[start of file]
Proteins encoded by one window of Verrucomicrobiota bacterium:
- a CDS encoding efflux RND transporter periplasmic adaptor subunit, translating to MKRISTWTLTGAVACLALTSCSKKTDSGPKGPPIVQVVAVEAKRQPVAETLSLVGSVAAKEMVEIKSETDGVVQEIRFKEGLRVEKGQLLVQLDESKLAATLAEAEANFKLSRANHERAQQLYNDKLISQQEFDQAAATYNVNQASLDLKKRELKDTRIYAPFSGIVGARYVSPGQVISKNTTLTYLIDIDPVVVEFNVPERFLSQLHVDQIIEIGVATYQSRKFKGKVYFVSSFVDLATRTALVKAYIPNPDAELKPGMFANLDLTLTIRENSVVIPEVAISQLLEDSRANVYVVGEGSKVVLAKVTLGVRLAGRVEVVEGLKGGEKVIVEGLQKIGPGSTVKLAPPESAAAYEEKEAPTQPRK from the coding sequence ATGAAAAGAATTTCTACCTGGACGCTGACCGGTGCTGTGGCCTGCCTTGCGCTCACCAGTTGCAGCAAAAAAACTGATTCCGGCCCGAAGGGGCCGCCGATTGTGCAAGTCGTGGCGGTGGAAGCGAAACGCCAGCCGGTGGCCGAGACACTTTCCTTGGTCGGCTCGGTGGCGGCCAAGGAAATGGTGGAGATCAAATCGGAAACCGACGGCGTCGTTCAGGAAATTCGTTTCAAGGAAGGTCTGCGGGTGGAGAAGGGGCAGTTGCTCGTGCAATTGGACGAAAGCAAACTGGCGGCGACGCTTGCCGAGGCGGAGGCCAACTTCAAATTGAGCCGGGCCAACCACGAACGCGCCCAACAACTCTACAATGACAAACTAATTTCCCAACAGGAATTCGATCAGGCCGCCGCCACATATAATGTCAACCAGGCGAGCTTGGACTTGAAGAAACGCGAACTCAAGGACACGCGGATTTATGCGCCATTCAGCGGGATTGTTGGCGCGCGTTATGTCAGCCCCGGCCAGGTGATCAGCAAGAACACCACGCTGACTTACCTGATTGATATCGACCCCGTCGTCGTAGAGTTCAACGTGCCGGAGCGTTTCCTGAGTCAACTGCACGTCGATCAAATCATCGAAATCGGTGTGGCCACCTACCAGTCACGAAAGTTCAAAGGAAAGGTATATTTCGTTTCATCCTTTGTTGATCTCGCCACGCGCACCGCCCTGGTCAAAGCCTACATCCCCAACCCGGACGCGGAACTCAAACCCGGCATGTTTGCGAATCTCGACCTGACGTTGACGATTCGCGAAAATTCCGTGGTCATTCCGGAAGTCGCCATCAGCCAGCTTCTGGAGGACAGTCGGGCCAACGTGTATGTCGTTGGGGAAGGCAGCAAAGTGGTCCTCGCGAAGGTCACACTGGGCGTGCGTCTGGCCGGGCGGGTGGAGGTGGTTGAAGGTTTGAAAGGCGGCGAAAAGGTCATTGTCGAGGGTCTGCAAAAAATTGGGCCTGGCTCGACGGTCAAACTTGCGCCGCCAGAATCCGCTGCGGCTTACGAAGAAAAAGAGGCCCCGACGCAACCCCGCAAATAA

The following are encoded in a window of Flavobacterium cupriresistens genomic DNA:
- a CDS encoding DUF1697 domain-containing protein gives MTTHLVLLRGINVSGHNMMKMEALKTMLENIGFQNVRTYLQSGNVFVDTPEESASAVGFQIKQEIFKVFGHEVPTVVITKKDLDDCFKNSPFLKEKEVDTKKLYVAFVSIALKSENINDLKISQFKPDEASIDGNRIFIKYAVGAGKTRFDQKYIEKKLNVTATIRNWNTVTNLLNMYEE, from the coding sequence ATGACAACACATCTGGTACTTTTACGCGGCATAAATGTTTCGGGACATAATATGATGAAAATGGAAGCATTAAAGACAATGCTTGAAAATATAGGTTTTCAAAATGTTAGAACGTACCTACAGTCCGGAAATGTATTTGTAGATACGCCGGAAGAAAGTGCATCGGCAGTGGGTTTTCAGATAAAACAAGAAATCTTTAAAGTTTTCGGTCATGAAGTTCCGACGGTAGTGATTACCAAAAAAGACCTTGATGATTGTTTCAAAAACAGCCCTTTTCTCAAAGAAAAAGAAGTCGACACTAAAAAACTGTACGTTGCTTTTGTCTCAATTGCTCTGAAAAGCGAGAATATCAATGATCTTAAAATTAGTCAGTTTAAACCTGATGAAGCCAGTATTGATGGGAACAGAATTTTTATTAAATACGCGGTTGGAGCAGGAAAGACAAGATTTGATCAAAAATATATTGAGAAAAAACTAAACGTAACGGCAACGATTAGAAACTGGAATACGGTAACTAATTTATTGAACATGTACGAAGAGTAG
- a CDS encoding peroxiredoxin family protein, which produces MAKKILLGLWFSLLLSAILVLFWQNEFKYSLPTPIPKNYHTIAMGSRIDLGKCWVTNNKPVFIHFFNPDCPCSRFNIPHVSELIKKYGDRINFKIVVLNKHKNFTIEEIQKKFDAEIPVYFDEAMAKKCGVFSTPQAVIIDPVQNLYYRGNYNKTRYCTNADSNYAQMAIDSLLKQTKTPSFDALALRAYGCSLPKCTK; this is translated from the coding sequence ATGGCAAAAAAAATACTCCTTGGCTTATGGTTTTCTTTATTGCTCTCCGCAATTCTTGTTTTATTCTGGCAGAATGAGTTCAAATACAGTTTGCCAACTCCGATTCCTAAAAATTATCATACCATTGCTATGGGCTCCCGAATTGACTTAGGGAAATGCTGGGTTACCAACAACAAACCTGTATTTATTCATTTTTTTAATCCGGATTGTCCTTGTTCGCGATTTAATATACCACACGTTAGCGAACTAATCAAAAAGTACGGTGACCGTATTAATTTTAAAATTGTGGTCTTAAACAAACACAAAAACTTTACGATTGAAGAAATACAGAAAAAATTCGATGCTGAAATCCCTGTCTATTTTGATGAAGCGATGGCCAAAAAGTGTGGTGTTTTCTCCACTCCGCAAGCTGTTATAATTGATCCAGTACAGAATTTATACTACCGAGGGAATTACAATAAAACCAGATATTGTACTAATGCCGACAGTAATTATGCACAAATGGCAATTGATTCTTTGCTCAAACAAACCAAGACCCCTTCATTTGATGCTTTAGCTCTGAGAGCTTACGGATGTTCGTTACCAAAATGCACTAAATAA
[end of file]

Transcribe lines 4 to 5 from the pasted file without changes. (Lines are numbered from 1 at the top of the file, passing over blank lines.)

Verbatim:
- a CDS encoding DUF1697 domain-containing protein gives MTTHLVLLRGINVSGHNMMKMEALKTMLENIGFQNVRTYLQSGNVFVDTPEESASAVGFQIKQEIFKVFGHEVPTVVITKKDLDDCFKNSPFLKEKEVDTKKLYVAFVSIALKSENINDLKISQFKPDEASIDGNRIFIKYAVGAGKTRFDQKYIEKKLNVTATIRNWNTVTNLLNMYEE, from the coding sequence ATGACAACACATCTGGTACTTTTACGCGGCATAAATGTTTCGGGACATAATATGATGAAAATGGAAGCATTAAAGACAATGCTTGAAAATATAGGTTTTCAAAATGTTAGAACGTACCTACAGTCCGGAAATGTATTTGTAGATACGCCGGAAGAAAGTGCATCGGCAGTGGGTTTTCAGATAAAACAAGAAATCTTTAAAGTTTTCGGTCATGAAGTTCCGACGGTAGTGATTACCAAAAAAGACCTTGATGATTGTTTCAAAAACAGCCCTTTTCTCAAAGAAAAAGAAGTCGACACTAAAAAACTGTACGTTGCTTTTGTCTCAATTGCTCTGAAAAGCGAGAATATCAATGATCTTAAAATTAGTCAGTTTAAACCTGATGAAGCCAGTATTGATGGGAACAGAATTTTTATTAAATACGCGGTTGGAGCAGGAAAGACAAGATTTGATCAAAAATATATTGAGAAAAAACTAAACGTAACGGCAACGATTAGAAACTGGAATACGGTAACTAATTTATTGAACATGTACGAAGAGTAG
- a CDS encoding peroxiredoxin family protein, which produces MAKKILLGLWFSLLLSAILVLFWQNEFKYSLPTPIPKNYHTIAMGSRIDLGKCWVTNNKPVFIHFFNPDCPCSRFNIPHVSELIKKYGDRINFKIVVLNKHKNFTIEEIQKKFDAEIPVYFDEAMAKKCGVFSTPQAVIIDPVQNLYYRGNYNKTRYCTNADSNYAQMAIDSLLKQTKTPSFDALALRAYGCSLPKCTK; this is translated from the coding sequence ATGGCAAAAAAAATACTCCTTGGCTTATGGTTTTCTTTATTGCTCTCCGCAATTCTTGTTTTATTCTGGCAGAATGAGTTCAAATACAGTTTGCCAACTCCGATTCCTAAAAATTATCATACCATTGCTATGGGCTCCCGAATTGACTTAGGGAAATGCTGGGTTACCAACAACAAACCTGTATTTATTCATTTTTTTAATCCGGATTGTCCTTGTTCGCGATTTAATATACCACACGTTAGCGAACTAATCAAAAAGTACGGTGACCGTATTAATTTTAAAATTGTGGTCTTAAACAAACACAAAAACTTTACGATTGAAGAAATACAGAAAAAATTCGATGCTGAAATCCCTGTCTATTTTGATGAAGCGATGGCCAAAAAGTGTGGTGTTTTCTCCACTCCGCAAGCTGTTATAATTGATCCAGTACAGAATTTATACTACCGAGGGAATTACAATAAAACCAGATATTGTACTAATGCCGACAGTAATTATGCACAAATGGCAATTGATTCTTTGCTCAAACAAACCAAGACCCCTTCATTTGATGCTTTAGCTCTGAGAGCTTACGGATGTTCGTTACCAAAATGCACTAAATAA